GRANVILLE, OH (WCMH) — It has been nearly two weeks since the mass shooting in Kirkersville rocked the community.
On Wednesday the Licking County Trauma Informed Approaches Summit, planned nearly a year ago, was a poignant reminder of the lingering effects of witnessing or hearing about a traumatic event like Kirkersville.
The all-day-summit was held at Denison University in Granville, just 11 miles away from the scene where four people including the Kirkersville police chief were shot dead.
As the tributes to those killed at the Pine Kirk Care Center fade, a nationally known trauma expert told the summit audience of 250 people you need to understand prolonged trauma and how to deal with it.
“This summit is good timing right now for our agency, and all the agencies I think we had 44 – 45 of our guys from the sheriff’s office at the scene that day,” he said.
Licking County area law enforcement, mental health, and court workers, along with others, spent the day working on how to deal with trauma in healthy manners.
“In law enforcement, historically, it is not ingrained in us and our nature to say we need help,” said Colonel Dennis.
Kim Kehl, Trauma Care Project Coordinator with the Ohio Mental Health and Addiction Services was one of several instructors at the summit.
“I think the challenge to the community, whether it is to Kirkersville or Licking County, is that we are not going to really understand this impact potentially for a long time,” Kehl said. “By having this group come together, and by using a common terminology and base of understanding, I think we can help the community find the right way to heal,” he said.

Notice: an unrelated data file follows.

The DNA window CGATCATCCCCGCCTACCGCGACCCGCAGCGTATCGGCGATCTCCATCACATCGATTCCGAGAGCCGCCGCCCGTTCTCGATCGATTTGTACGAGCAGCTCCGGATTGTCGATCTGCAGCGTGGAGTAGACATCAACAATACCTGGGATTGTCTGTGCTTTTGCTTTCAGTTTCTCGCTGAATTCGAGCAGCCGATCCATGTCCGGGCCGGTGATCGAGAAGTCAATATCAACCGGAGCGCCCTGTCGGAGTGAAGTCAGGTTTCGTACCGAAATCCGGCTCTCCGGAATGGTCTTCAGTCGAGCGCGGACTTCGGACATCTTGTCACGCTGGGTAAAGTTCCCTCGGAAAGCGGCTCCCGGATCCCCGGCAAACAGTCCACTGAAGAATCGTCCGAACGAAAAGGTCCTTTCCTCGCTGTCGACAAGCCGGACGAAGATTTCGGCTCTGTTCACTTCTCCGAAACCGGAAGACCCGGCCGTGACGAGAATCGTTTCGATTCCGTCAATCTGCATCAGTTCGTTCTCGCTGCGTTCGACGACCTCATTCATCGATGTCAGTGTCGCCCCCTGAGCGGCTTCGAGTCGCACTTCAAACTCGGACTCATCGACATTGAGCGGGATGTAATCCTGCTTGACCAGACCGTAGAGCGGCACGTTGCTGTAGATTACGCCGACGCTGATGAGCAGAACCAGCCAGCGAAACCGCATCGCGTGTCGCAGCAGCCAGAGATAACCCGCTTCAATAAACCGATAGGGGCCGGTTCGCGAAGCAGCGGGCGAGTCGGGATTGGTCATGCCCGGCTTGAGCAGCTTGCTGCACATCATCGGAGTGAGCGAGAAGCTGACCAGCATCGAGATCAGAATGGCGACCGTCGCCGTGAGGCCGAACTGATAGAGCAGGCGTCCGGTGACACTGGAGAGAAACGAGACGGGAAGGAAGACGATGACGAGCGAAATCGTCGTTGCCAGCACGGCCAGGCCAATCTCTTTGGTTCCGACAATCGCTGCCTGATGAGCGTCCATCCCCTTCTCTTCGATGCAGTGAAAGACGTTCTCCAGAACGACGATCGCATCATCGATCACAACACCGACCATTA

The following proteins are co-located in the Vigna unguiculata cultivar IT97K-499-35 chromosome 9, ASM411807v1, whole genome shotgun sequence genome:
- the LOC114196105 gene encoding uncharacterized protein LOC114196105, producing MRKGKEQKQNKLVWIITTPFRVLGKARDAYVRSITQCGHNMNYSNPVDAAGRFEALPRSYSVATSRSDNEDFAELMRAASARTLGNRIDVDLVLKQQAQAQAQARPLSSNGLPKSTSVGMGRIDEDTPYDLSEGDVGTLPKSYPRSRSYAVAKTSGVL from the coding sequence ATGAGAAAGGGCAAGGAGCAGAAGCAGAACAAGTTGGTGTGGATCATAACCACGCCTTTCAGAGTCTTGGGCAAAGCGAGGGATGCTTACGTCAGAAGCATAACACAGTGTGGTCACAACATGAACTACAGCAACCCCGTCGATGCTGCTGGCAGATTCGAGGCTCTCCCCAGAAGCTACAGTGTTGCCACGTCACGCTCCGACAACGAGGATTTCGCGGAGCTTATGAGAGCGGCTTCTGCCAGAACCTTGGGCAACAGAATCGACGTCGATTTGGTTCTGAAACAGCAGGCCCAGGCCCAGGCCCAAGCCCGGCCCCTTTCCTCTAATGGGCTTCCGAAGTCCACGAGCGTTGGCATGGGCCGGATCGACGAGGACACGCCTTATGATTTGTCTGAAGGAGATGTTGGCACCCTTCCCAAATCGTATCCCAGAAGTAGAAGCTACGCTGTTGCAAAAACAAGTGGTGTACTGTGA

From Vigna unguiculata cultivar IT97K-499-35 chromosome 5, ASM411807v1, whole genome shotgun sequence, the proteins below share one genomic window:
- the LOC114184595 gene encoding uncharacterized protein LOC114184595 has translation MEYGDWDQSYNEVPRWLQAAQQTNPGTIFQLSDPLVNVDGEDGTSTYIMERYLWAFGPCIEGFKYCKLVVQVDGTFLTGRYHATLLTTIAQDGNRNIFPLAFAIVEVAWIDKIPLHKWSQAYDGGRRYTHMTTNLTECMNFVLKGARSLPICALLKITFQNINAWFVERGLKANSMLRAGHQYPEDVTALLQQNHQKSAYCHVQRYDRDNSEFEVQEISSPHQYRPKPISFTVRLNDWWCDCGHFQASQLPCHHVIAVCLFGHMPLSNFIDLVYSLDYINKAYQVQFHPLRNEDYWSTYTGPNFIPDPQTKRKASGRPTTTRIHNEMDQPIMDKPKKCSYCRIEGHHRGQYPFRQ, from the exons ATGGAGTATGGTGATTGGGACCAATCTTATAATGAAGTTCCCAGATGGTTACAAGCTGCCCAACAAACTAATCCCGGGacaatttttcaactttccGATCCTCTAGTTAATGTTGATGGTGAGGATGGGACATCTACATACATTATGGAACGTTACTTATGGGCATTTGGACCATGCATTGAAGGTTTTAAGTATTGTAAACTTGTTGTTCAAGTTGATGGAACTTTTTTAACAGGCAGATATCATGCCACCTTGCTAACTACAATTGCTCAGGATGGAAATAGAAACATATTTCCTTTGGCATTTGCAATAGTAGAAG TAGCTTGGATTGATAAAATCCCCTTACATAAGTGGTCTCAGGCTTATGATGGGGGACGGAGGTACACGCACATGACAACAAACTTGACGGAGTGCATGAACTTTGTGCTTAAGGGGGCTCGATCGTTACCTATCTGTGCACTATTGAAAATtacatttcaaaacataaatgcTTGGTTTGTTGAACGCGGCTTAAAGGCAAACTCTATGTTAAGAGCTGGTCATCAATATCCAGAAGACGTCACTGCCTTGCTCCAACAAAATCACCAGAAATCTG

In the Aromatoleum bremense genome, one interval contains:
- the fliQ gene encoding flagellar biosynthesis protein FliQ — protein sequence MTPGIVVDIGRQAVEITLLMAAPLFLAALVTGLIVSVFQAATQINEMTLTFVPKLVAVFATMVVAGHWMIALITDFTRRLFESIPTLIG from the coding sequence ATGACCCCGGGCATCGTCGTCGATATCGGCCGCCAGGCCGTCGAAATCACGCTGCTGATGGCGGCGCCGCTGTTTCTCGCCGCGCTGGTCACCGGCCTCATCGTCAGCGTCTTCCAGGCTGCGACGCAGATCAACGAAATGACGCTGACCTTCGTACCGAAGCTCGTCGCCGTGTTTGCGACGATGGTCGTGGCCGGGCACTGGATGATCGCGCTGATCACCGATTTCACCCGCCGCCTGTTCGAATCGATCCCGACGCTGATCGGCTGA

A national expert on mental health, Raul Almazar, said too many times if police officers are having flashbacks or nightmares they cannot tell their supervisor because of fear of repercussions. Almazar was referring to work he did with the Baltimore, MD police department.
“You know what they did, they hired 20 new chaplains,” he said.
Colonel Dennis said, “unfortunately we have seen a rise in officer-involved domestic violence situations and stress on different levels and including officers committing suicide.”
He said law enforcement needs to do a better job protecting their own, along with those on the street.
“We got to start preaching to guys it takes courage to stand up and help your fellow officers when you sense they are hurting,” Dennis said.
On a wider front, Almazar told the audience there is a direct relationship between domestic violence and bullying.
“If I cannot control what is happening at home, I will on the playground or on social media and that affects our whole community.”
The idea for this summit came about a year ago, after David Edelblute with the Licking County Probate-Juvenile Court organized committees made up from local law enforcement, the legal community and those working in Intervention and Treatment.